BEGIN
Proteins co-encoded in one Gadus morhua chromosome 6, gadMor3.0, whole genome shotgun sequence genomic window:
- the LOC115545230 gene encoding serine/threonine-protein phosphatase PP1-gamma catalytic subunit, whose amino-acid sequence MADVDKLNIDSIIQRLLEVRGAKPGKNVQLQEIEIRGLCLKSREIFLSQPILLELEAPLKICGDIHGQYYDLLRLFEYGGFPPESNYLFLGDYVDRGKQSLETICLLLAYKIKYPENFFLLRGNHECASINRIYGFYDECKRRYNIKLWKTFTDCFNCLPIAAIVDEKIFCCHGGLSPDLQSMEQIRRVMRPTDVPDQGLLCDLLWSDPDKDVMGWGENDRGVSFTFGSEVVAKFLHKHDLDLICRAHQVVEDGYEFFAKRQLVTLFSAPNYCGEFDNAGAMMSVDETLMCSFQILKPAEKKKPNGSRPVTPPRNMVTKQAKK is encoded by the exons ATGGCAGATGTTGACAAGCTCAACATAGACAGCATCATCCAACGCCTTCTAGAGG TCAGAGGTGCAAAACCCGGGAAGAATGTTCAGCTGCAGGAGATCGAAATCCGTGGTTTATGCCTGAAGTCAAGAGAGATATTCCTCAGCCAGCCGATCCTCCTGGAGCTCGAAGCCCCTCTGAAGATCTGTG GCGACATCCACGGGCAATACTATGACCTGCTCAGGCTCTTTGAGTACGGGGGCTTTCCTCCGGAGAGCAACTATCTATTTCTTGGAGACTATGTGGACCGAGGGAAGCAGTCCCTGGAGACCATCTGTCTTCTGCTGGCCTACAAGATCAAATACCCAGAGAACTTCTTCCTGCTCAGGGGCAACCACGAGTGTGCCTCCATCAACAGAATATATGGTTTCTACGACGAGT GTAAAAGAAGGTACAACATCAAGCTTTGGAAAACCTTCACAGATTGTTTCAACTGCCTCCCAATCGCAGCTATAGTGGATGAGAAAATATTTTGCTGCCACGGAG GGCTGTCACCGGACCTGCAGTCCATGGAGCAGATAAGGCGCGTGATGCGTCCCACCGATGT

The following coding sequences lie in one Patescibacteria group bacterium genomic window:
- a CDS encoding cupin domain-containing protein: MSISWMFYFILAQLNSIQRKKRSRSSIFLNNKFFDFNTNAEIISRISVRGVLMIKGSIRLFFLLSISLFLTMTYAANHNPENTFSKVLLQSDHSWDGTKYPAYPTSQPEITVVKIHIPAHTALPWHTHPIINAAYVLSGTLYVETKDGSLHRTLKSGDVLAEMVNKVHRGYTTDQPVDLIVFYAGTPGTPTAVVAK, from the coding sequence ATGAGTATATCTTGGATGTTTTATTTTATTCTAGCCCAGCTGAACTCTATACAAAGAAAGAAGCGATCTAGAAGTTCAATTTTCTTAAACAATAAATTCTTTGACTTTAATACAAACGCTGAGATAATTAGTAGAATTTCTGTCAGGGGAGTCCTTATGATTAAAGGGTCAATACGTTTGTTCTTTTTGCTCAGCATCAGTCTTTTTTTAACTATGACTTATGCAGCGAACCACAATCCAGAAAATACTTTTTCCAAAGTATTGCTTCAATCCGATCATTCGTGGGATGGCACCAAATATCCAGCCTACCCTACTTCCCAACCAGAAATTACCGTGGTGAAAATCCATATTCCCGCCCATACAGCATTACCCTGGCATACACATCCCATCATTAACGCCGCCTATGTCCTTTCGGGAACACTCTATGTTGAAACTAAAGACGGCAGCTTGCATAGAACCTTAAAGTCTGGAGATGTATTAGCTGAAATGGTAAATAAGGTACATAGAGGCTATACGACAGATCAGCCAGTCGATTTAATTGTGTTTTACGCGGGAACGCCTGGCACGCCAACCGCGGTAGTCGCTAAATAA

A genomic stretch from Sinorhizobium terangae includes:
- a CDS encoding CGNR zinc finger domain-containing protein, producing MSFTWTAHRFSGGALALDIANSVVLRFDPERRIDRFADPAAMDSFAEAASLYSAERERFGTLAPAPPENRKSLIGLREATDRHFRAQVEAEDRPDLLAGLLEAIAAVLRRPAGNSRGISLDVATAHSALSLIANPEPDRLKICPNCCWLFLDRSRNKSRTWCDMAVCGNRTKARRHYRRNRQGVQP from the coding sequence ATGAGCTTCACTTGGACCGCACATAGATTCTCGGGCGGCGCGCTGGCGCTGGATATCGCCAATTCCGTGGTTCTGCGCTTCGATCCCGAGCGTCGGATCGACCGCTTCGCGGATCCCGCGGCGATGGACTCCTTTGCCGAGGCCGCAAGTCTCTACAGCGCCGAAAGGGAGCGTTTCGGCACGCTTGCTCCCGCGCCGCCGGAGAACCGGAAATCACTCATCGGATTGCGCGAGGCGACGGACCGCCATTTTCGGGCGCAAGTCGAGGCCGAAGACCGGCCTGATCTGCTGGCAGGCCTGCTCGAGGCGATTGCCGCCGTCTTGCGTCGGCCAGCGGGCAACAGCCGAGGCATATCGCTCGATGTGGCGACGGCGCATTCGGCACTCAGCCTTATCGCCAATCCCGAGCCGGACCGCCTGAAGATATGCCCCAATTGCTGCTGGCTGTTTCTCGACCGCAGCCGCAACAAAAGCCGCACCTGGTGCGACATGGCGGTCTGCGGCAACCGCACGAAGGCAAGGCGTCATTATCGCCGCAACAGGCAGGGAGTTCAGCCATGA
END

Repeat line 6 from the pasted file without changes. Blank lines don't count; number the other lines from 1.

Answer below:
- a CDS encoding CGNR zinc finger domain-containing protein, producing MSFTWTAHRFSGGALALDIANSVVLRFDPERRIDRFADPAAMDSFAEAASLYSAERERFGTLAPAPPENRKSLIGLREATDRHFRAQVEAEDRPDLLAGLLEAIAAVLRRPAGNSRGISLDVATAHSALSLIANPEPDRLKICPNCCWLFLDRSRNKSRTWCDMAVCGNRTKARRHYRRNRQGVQP from the coding sequence ATGAGCTTCACTTGGACCGCACATAGATTCTCGGGCGGCGCGCTGGCGCTGGATATCGCCAATTCCGTGGTTCTGCGCTTCGATCCCGAGCGTCGGATCGACCGCTTCGCGGATCCCGCGGCGATGGACTCCTTTGCCGAGGCCGCAAGTCTCTACAGCGCCGAAAGGGAGCGTTTCGGCACGCTTGCTCCCGCGCCGCCGGAGAACCGGAAATCACTCATCGGATTGCGCGAGGCGACGGACCGCCATTTTCGGGCGCAAGTCGAGGCCGAAGACCGGCCTGATCTGCTGGCAGGCCTGCTCGAGGCGATTGCCGCCGTCTTGCGTCGGCCAGCGGGCAACAGCCGAGGCATATCGCTCGATGTGGCGACGGCGCATTCGGCACTCAGCCTTATCGCCAATCCCGAGCCGGACCGCCTGAAGATATGCCCCAATTGCTGCTGGCTGTTTCTCGACCGCAGCCGCAACAAAAGCCGCACCTGGTGCGACATGGCGGTCTGCGGCAACCGCACGAAGGCAAGGCGTCATTATCGCCGCAACAGGCAGGGAGTTCAGCCATGA